In November of 2016, the previously defined “strategic association” between China and Ecuador was upgraded to an “integral strategic partnership” representing the highest level relationship China has with any country.¹ Especially during the presidency of Rafael Correa, the public sector has primarily worked with Chinese banks and construction companies to build up the hydroelectric sector, granting massive project contracts to Chinese banks and construction companies. Under the presidency of Rafael Correa, the Chinese policy banks loaned Ecuador $19 billion, much of which has gone to finance seven hydroelectric plants under President Rafael Correa.
With a country highly motivated to improve infrastructure and energy access, it is small wonder China has become so invested in the energy projects across Ecuador. These infrastructure loans came at a cost, however. These loans are given on the condition that the projects employ Chinese equipment, labor, supplies, and technology.² Several of these plants have also seen major delays, legal problems, and construction issues. Lastly, this investment may have hindered Ecuador’s diversification of its energy economy, as its energy production from solar and wind is less than 1% of its total production.
In 2008, the Ecuadorian government reformed the Organic Law of the National Procurement System. These changes allowed the government to sign agreements with public firms without a bidding process. A book titled Building Development for a New Era, a culmination of a major university partnership between universities in China, Mexico, and the United States, has found that “these laws have disproportionately benefited Chinese investors, both the main contractors and those involved in the supply chain.”3 This has been particularly clear in the hydroelectric industry, as from 2011 to 2018 the China Development Bank and the ChinaExim Bank have helped Ecuador finance 3 billion dollars to build 7 hydropower projects and one wind project.
Being almost entirely reliant on Chinese creation of these projects has resulted in several challenges for Ecuador’s energy matrix, as problems have begun appearing. As of 2018, two of these seven projects are already projected to cost significantly more than previously anticipated. The Mazar–Dudas project is projected to cost 66% more in final than previously estimated, and Delsitanisagua is expected to cost 55% more than the original cost. The Chinese companies building these projects have faced problems with corruption and non-compliance. The Anti-Corruption Citizens Commission has shown particular concern with the Toachi Pilatón project, and the China National Electric Engineering Company, which ran the work at Quijos and Mazar–Dudas, had their contract terminated due to noncompliance. This book also found that the public hydroelectric projects financed by the Chinese banks are more expensive than those privately financed. The costs of the public sector projects which were financed and built by Chinese banks and construction companies cost $2,741/kW while privately built firms cost $1,608/kW at the time of this book’s publication.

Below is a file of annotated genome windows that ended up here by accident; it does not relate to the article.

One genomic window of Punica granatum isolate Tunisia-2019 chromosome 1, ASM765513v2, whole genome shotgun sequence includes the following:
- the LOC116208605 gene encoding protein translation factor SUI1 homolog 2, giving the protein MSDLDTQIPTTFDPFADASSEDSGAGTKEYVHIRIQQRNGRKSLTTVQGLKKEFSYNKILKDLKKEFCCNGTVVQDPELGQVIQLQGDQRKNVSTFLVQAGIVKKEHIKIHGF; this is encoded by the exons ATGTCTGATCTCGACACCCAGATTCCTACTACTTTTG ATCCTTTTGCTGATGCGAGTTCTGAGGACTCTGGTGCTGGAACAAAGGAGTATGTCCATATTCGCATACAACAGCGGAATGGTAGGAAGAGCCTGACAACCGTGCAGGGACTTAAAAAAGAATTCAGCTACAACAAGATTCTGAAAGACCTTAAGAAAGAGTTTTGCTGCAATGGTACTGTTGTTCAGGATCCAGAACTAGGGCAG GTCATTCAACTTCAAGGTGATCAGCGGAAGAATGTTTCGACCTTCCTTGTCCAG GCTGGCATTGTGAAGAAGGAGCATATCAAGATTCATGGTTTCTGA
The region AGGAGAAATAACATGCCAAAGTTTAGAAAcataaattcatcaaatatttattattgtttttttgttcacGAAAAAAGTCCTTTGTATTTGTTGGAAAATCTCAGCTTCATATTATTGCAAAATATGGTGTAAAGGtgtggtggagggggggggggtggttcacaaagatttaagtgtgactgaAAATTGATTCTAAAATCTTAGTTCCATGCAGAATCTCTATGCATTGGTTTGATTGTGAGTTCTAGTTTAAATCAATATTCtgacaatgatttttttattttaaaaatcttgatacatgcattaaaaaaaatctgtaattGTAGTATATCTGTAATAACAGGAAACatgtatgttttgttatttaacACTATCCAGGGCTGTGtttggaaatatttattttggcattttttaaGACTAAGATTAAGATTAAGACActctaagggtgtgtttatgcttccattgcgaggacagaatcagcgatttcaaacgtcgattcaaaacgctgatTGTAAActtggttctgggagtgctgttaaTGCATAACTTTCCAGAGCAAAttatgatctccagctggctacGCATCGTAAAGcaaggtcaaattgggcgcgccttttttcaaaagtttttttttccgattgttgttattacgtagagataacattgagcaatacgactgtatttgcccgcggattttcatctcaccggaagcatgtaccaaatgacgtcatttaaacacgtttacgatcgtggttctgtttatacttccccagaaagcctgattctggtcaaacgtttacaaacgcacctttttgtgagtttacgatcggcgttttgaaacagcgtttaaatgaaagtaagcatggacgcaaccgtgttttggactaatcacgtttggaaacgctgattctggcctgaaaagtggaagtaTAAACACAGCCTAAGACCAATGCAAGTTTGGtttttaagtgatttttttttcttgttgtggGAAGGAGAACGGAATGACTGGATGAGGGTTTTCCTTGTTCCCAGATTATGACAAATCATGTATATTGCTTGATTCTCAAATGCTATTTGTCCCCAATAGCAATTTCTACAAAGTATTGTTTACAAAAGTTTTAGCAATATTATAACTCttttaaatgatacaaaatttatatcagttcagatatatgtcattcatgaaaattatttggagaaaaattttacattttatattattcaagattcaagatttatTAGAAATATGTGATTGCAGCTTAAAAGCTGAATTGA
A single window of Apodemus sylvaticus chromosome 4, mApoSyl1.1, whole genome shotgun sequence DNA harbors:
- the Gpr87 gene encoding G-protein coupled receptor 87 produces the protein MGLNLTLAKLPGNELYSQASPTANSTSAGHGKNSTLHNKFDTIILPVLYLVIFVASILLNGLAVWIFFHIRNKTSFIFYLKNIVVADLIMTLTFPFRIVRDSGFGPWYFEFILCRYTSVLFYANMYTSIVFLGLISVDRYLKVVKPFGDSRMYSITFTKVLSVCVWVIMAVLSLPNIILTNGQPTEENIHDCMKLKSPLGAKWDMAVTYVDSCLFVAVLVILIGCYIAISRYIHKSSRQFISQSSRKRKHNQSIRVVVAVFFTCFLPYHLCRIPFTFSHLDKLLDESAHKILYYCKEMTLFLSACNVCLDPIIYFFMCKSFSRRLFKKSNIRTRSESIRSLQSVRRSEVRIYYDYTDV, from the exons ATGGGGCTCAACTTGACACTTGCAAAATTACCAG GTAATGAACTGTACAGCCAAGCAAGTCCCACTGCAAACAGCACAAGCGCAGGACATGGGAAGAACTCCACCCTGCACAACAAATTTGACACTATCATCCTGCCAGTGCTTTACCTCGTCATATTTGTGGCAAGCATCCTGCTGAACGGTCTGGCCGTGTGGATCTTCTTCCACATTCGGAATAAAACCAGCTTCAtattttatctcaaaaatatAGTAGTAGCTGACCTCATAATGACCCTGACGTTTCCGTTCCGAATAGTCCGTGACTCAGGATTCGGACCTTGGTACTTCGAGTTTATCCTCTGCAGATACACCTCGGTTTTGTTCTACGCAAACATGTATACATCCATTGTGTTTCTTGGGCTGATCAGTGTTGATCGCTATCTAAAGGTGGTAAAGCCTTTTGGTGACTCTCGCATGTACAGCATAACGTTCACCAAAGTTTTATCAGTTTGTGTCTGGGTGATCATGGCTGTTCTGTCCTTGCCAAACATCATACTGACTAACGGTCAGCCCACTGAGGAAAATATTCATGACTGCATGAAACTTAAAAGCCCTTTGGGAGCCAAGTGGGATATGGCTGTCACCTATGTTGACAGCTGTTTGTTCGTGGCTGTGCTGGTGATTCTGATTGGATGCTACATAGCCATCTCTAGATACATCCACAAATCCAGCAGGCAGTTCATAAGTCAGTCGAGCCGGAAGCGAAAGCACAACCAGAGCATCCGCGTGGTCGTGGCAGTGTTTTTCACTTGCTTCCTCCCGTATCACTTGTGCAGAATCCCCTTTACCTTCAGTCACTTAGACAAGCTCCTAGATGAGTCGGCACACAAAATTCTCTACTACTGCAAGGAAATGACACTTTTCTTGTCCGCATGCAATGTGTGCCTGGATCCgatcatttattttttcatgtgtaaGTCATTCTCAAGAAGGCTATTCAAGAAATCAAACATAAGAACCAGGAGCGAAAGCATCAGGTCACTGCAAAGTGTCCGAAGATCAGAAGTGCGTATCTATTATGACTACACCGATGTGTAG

The Coca Codo Sinclair project has also seen complaints from those working, who argue that the quality of work at the Agoyan hydro project, which was built by Ecuadorians, was superior to that of Coca Codo work. As of 2018, 16 workers have died on the project, and independent research has found a critical level of insecurity at the project.4 This project has faced continuous legal challenges as well, including six orders of suspension, reports on workers’ rights violations, 92 labor claims, and 14 civil lawsuits against the Sinohydro Corporation. There has also been research showing that, as of this book’s publication, 75% of the materials used for the project have been imported from China. This book has found that the combination of Ecuador’s economic problems and the more conservative lending from Chinese banks have combined to place Ecuador “once again in the vicious cycle of debt: contracting new debt to pay the old.”5
In an interview with Fermín Koop, a reporter and editor who has special focus in both clean energy and Chinese South American economic relations, Koop said “China does not differentiate between renewables and fossil fuels. China makes its decisions based on what is best economically and its strategic needs.” Ecuador, with a limited number of private investment options after defaulting on loans in 2008, has been reliant on China for private investment. China has therefore been able to take advantage of the situation in Ecuador’s attempt to build its renewable energy economy. The end result of this initiative is double sided. As of 2021, 92% of energy in Ecuador is hydroelectric, meaning Chinese-built dams are helping the country shift to the renewable future promised in their Constitution. These projects have played a significant role in reducing Ecuador’s CO2 emissions, which were 1.5–2 million tonnes in 2019, down significantly from 6 million in 2015. However, this does not mean that China has Ecuador’s best interest at heart. Only recently has Ecuador really attempted to include other forms of clean energy, and the delays, added costs, and legal battles over the Chinese-backed hydroelectric projects may incentivize Ecuador to search for other lenders in the future. At least for now, however, with the signing of a free trade deal between China and Ecuador all but finalized, China will continue to set the tone for clean energy progress in Ecuador.
References: 1, ², 3, 4, 5, 6 Building Development for a New Era, Peters, Armony, Cui
Featured image: Coca Codo Sinclair, courtesy of Ministerio de Turismo Ecuador, via Flickr (CC BY-SA 2.0)
Source: Clean Technica